This post follows on from The Making of Spaghetti – Part 1 and the story picks up where I left it with my mother’s ‘magic ingredient’ being removed from the shelves and facing the dilemma of learning how to make spaghetti sauce without it.
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I had no idea what ingredients went into making a traditional bolognese sauce (that’s right, I am not Italian), and there was no internet to allow my fingers to do the walking and the working to assist me or provide me with answers.
It all came down to trial and error and one very long road to success. Each time I made my spaghetti sauce I’d add something else, something different, hoping – nay, praying – that Dean would say, “Oh, this one is good”.
Back then I thought it was a good sign if he said, “This one is too hot!”, or “This one is too cold!”, and living through my own warped version of a Goldilocks reality, I fought hard to get the blend of ingredients ‘just right’.
But I was determined to not give up and so I persevered with painstakingly perfecting my own recipe.
Sometimes I’d add too much chilli – our girls really complained that time. Other times I’d not add enough – both Dean and the girls complained about that and I felt like I couldn’t win. There were times when I was a little too heavy handed with the herbs and spices, and then there was that one time I forgot them altogether. I made Dean promise he’d never mention it ever again, and I won’t either, but I will say that spaghetti does not taste the same when you sprinkle it with dried herbs and spices after it’s cooked and served.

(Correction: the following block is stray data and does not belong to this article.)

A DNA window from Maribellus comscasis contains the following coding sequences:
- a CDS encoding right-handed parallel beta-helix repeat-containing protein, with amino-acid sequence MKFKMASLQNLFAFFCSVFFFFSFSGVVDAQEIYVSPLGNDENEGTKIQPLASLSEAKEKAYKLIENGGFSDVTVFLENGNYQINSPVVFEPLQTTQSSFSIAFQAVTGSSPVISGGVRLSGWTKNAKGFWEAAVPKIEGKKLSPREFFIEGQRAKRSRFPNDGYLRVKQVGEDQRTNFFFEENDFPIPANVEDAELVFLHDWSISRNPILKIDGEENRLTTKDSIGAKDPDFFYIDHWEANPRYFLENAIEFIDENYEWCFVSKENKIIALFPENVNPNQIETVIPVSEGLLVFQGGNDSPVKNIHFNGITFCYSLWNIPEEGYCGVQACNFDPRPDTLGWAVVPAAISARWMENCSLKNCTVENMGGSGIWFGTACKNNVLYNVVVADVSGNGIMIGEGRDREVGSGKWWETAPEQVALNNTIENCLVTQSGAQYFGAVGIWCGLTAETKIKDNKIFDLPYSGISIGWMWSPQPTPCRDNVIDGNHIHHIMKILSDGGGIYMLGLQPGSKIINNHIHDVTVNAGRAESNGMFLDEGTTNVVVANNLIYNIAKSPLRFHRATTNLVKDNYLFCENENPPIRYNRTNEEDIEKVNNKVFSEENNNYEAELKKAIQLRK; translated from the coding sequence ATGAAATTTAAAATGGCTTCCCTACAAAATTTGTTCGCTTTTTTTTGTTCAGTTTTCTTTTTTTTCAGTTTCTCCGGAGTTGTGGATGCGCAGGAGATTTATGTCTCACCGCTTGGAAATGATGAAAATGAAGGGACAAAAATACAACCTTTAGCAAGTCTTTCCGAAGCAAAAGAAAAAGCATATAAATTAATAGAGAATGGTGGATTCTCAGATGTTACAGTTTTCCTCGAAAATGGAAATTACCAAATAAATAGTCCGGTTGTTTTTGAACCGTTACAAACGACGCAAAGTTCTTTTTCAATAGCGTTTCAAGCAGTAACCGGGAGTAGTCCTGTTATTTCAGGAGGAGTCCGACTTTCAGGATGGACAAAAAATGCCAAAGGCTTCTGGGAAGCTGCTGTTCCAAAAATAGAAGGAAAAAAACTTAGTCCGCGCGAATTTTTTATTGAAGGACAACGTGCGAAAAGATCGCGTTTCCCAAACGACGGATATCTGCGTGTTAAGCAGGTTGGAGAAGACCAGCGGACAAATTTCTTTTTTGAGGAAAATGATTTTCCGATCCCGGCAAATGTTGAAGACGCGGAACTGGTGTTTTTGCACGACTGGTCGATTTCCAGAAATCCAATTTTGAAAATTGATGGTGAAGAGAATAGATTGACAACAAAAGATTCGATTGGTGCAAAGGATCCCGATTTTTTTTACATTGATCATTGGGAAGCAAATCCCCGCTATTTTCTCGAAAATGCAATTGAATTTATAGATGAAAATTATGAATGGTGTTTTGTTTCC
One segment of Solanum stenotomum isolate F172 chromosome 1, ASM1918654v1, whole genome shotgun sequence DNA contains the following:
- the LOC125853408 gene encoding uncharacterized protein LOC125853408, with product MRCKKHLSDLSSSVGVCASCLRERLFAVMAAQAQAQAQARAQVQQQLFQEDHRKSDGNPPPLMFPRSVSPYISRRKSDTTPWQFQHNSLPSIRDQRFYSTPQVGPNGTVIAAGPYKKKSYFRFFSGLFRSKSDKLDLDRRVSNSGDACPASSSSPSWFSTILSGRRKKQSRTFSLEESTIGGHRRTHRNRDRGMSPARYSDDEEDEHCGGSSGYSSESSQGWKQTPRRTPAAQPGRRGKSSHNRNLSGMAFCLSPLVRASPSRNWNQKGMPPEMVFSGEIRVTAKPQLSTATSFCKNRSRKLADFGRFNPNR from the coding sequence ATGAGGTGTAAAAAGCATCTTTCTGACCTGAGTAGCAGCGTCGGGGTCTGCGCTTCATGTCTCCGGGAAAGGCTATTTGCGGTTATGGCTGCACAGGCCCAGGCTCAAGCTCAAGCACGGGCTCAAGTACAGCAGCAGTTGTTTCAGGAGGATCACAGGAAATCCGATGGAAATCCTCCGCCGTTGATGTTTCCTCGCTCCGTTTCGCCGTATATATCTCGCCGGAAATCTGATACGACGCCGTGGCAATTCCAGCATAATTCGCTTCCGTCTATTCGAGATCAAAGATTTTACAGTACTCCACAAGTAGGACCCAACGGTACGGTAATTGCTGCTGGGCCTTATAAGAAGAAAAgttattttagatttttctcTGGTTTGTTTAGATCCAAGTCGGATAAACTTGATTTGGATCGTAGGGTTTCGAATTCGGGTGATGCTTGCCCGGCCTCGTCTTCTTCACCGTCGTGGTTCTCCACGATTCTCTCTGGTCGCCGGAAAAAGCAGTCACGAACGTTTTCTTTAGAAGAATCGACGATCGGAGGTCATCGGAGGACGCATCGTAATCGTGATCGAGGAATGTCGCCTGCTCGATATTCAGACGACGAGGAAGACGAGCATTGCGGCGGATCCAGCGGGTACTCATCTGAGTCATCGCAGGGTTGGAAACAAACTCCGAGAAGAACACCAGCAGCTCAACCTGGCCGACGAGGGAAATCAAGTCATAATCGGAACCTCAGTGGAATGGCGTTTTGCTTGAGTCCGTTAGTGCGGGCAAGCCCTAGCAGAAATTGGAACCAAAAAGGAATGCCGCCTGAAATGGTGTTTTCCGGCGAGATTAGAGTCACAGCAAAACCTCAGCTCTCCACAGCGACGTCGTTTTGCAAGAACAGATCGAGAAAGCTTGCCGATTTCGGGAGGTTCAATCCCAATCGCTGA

One time I added too many diced tomatoes and we ate something akin to minestrone loaded with mince. That was a sad day for spaghetti in our house.
But I also remember the time I added too much garlic and Dean and I almost gassed each other when we rolled over in bed. Garlic breath is not nice – no matter what the time of day is, but especially first thing in the morning. My eyes are watering just thinking about it.
Slowly though, over the years I began to formulate a recipe that worked, one that hit the mark more than it missed and eventually my recipe reached a stage where Dean and our girls agreed it was spot on and tailor-made just for us, and eventually I was able to cook it without referring to the words I’d written down. Those hastily scribbled and greatly edited list of ingredients and painstakingly precise instructions became a thing of the past and I started to take pride in my own recipe for spaghetti sauce.
I would love to have shared it with my mother, but sadly she passed away before I reached this point.
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Spaghetti was our family staple – THE meal we ate once a week. Albeit I still cooked enough to feed an army and froze half the sauce each time I cooked it, the point is, we ate spaghetti once a week, I cooked this recipe, if not each week, then each second week, and have continued to do so for the last 30+ years.
Perfecting my spaghetti sauce recipe happened long before any dietary requirements in my household send me down the conveyor belt of producing special types of fuel for our little coeliac, our little vegetarian, and our little vegan. And despite all the variations I eventually produced that led me to write a very funny, award-winning humorous speech about my kitchen antics, I loved making spaghetti for dinner for all of us to enjoy, and still do.
I love the whole process of making the sauce and boiling the pasta and preparing garlic bread to have with it. There is something so enticing about the aromas that fill the house, the sprinkle of parmesan cheese and the glass of red to wash it all down.
Even though it isn’t, and never would be, an authentic Italian Bolognese, I like to believe it is a wonderful Aussie Spag Bol, a meal that comes from the heart that I love serving to my family and my friends, and I think of my mum every time it’s on the menu.
Having not worked from a written recipe for (countless) years now, I will have to work on getting it down on paper (again) before I can share it but share it I will. Just stay tuned for the recipe – I just need to test what I write down against what I actually do.